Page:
Yesterday, we started to take a look at the Black Falcon Titanium from MTM Watches, and we left off at the battery life (approximately two months on a single charge). Without any other background, that seems atrocious.
However, this watch has a trick up its sleeve that illuminates the reason for that lifespan…lights! There are actually five distinct lighting modes on the watch (all controlled by the pusher at 2 o’clock, which locks to prevent accidental triggering):
- Dial illumination: with a single button press, six blue LEDs light up, illuminating the face. This has an almost black light effect on the seconds hand; it also slightly charges the lume. After five seconds, the light shuts off.
- External illumination: the second press of the pusher turns on the three white LEDs on the face of the watch. This makes for a very usable close-quarters flashlight; it stays on for 25 seconds
- Emergency illumination: The third press takes you into a signal mode. The white LEDs go into a strobing mode. This lasts until deactivated, or the battery runs down (it should last for several hours on a full charge)
- Continuous dial illumination: The fourth press locks the blue LEDs on, once again until deactivated or the battery dies.
- Continuous external illumination: The fifth press works much like the 4th, except the white LEDs are activated, rather than the blue
So, now you can understand why the battery is rated (on the low side) for two months on a charge. The two month estimate is with using the illumination once per day; obviously, using it more or less will impact the time between charges.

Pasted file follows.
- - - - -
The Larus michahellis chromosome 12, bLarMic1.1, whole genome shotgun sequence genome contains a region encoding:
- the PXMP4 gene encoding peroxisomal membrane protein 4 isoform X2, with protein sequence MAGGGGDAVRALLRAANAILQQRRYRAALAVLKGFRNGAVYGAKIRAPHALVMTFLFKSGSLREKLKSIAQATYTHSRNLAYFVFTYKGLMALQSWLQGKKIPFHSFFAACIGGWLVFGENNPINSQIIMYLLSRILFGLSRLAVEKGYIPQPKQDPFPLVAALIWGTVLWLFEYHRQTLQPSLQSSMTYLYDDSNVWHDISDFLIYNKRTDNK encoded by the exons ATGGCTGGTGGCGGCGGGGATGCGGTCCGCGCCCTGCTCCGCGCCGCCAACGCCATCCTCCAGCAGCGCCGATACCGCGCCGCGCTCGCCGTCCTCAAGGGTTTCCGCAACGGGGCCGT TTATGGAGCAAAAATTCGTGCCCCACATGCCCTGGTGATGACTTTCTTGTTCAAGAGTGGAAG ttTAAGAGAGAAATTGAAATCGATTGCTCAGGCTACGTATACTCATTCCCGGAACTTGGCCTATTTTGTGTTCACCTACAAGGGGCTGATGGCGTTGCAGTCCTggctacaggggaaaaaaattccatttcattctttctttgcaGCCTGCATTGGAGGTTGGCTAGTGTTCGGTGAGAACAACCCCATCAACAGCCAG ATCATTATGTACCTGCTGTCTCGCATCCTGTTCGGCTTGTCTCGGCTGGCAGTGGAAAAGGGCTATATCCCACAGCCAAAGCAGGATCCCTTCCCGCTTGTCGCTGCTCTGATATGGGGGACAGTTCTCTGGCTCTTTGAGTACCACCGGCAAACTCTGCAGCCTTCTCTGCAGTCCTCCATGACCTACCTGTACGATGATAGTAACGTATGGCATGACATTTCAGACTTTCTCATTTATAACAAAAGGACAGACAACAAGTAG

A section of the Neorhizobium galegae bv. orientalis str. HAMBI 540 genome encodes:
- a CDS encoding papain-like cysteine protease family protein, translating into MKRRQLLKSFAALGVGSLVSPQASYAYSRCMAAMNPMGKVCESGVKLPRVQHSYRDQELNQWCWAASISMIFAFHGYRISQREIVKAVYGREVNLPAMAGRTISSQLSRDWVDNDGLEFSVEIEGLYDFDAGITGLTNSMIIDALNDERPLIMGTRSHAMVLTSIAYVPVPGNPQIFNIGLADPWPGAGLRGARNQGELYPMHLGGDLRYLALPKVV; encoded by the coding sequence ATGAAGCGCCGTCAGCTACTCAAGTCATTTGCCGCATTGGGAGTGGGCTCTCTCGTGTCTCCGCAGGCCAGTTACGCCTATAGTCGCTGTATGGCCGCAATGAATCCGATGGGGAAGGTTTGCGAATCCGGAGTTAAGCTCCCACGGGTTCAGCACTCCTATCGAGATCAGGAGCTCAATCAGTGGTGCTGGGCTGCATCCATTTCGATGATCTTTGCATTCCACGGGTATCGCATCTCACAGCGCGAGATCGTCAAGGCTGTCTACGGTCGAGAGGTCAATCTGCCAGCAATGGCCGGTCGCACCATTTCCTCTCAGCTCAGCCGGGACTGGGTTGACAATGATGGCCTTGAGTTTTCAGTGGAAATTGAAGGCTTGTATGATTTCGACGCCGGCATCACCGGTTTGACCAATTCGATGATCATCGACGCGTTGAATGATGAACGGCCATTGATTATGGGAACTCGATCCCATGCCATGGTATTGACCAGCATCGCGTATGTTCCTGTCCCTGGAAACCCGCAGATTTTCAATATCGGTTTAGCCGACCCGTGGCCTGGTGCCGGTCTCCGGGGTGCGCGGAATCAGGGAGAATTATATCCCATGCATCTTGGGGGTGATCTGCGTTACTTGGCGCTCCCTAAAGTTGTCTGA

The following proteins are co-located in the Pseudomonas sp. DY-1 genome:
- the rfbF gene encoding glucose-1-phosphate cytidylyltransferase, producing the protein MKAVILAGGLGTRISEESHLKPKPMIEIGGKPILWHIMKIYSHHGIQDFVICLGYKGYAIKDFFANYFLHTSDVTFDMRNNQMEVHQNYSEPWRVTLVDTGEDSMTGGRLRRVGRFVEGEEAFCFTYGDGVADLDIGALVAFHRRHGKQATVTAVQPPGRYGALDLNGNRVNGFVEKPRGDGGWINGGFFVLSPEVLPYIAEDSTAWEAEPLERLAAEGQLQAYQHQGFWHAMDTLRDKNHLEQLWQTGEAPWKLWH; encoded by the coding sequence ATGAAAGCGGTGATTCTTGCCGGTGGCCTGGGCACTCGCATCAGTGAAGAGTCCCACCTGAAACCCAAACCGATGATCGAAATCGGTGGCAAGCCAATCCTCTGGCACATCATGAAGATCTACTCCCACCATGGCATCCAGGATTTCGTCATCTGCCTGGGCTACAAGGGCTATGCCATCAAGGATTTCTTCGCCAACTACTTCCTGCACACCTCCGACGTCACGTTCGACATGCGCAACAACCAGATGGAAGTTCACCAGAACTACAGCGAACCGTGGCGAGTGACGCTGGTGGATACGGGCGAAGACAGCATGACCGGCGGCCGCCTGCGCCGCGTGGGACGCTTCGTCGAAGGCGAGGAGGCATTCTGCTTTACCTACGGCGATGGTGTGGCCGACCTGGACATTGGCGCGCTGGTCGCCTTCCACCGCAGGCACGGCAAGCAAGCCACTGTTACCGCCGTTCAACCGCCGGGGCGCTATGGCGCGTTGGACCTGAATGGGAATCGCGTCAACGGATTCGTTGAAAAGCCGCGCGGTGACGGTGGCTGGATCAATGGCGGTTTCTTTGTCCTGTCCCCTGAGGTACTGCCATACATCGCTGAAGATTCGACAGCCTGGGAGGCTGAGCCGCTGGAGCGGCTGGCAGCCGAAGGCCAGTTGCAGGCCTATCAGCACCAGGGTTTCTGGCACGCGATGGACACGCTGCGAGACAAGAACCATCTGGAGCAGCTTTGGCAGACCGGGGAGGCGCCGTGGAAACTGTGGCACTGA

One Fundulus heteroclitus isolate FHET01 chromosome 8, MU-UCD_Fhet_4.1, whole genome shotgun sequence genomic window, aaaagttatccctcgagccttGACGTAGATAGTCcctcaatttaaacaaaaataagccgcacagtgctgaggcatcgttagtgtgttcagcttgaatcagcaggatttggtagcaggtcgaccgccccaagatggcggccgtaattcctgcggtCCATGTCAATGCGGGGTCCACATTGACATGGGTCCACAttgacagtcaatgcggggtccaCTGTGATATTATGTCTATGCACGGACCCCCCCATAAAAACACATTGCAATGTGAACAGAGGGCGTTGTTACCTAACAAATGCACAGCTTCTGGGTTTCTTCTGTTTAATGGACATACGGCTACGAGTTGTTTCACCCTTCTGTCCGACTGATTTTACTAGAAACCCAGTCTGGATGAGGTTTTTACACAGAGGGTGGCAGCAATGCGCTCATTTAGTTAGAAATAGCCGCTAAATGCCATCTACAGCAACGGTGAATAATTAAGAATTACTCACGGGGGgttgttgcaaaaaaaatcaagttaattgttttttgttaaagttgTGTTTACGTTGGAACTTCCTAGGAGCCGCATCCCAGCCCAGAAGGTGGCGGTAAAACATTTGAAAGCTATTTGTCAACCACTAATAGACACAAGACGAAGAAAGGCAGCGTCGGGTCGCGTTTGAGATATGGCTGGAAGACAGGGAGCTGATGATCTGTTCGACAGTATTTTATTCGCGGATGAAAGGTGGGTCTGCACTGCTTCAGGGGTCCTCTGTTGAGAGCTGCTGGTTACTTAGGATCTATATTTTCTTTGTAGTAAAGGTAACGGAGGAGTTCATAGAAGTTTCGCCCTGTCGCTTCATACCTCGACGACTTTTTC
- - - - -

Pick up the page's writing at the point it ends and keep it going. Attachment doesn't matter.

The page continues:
And with the inductive charger, you might be curious as to how you know the watch is in the correct spot. Thankfully, MTM thought of that as well. Once properly place on the charger, the white leds blink (at a slow rate) to notify you it’s charging; when they turn off, it’s reached full charge.
And what of all the other watch specs we’re more familiar with? We’ll take a look at those tomorrow, when we wrap up the review.
Thank you for reading this WristWatchReview post. With so many things competing for everyone’s attention these days, we really appreciate you giving us your time. We work hard every day to put quality content out there for our community.
WristWatchReview is one of the few remaining truly independent watch news outlets. We do not have a giant corporation behind us, and we rely heavily on our community to support us, in an age when advertisers are increasingly uninterested in sponsoring small, independent watch sites — especially a site like ours that is unwilling to pull punches in its reporting and analysis. We don't play the games the other sites play and we've paid for it when it comes to ad revenue.
We would love for you to support us on Patreon and every little bit helps. Thank you.
–The WWR Team